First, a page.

We were recently approached to take on a redo project of a beat-up (and broken) wooden Adirondack chair. Read on to learn how we did it and the happy result.
Repairing the chair
With its rusty nails sticking out and creaky structure, this kids' chair was an accident waiting to happen.
Before repainting, we took it apart and solidified the structure by adding wood glue at all the contact points, and then adding wood screws. It's super solid now - it ain't going anywhere!
|removing the original screws|
|adding wood glue|
|screwing it back together|
|sanding away the old and peeling paint|
|repaired, sanded and ready to paint!|
Choosing the right color
The owner of the chair knew she wanted a vibrant and happy shade of green, like grass. She had given us a patio cushion that she hoped the new green color could work with, but it didn't have to match.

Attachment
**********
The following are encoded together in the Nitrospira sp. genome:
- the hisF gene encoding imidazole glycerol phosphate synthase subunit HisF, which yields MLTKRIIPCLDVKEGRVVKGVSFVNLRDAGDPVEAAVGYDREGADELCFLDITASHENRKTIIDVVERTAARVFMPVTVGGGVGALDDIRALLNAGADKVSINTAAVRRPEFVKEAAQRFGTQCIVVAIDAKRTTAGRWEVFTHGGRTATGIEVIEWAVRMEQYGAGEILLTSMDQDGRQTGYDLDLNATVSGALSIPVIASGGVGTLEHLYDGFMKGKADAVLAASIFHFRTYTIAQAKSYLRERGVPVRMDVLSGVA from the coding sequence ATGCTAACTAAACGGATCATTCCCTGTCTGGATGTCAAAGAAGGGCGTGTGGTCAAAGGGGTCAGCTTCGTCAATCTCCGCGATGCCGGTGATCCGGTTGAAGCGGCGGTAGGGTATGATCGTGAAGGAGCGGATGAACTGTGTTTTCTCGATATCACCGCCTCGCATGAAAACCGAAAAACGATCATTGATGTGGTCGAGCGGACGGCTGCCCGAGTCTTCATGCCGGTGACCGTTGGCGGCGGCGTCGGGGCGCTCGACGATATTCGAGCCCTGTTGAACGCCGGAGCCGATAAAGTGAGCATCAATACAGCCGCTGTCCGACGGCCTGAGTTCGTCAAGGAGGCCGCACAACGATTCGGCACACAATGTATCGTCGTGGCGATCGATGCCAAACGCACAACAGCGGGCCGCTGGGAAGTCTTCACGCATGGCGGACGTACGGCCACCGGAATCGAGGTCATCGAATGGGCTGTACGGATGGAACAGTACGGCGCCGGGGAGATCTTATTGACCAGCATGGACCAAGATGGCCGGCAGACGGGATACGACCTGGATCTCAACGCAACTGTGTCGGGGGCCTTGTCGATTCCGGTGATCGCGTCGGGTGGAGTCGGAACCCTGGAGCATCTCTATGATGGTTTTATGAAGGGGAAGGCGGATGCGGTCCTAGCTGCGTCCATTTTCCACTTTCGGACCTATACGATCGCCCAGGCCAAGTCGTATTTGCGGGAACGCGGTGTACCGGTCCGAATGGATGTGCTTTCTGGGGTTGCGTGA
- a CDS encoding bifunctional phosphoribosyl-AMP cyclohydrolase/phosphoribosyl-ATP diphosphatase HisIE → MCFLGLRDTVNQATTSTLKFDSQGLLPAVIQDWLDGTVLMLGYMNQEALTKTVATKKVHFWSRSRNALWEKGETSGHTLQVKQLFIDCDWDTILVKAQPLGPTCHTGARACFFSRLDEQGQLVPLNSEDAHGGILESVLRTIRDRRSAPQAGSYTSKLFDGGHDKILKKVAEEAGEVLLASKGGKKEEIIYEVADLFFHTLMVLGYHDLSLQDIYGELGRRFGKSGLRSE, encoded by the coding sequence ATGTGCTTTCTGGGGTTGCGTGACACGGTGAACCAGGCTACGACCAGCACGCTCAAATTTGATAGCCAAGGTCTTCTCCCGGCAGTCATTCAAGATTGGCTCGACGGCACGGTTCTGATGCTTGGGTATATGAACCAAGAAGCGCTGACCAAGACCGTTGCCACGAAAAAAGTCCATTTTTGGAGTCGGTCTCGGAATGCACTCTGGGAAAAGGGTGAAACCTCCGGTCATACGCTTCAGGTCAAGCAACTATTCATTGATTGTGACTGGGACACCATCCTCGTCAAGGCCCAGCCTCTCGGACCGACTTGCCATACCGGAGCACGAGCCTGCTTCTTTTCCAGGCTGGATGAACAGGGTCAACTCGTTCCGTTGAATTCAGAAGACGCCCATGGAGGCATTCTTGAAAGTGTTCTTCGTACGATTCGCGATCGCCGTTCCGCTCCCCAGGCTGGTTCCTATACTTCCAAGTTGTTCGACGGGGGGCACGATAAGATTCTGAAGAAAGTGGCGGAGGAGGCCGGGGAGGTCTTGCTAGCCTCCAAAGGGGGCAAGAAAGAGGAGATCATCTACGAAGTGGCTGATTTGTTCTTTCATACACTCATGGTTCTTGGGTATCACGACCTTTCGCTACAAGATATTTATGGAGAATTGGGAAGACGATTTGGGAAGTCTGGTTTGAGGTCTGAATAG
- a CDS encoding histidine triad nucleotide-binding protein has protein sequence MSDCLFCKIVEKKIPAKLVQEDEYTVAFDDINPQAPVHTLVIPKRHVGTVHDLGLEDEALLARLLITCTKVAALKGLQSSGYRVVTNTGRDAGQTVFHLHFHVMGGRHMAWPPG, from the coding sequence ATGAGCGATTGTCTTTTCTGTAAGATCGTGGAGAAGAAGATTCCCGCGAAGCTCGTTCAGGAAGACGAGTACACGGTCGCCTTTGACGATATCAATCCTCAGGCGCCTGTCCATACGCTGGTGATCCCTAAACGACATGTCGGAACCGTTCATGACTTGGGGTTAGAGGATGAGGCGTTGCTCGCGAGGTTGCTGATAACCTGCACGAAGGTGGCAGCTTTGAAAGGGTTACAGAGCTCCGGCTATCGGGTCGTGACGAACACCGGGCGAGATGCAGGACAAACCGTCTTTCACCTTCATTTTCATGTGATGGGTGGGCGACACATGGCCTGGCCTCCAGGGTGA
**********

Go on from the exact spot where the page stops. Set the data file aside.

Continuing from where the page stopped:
|Jungle Trail is an exact match... but too matchy-matchy.|
|Mossy Green: pretty color, but kinda off.|
|Here she is: Shamrock from Behr. vibrant, happy, and tonally it works with the cushion's green.|
|Back at home :)|
We went with an outdoor paint-and-primer combo, which eliminates one or two coats (and lots of time) because the paint is actually sealing the wood and weatherproofing the color as it goes on.
We chose a matte finish because the wood was aged and showed wear, and we didn't want to call attention to that with a glossy finish.
We used our spray gun attached to an air compressor, which makes a repainting job much easier than painting with brushes!
All in all it was good fun and the result was great. Till next time, xo.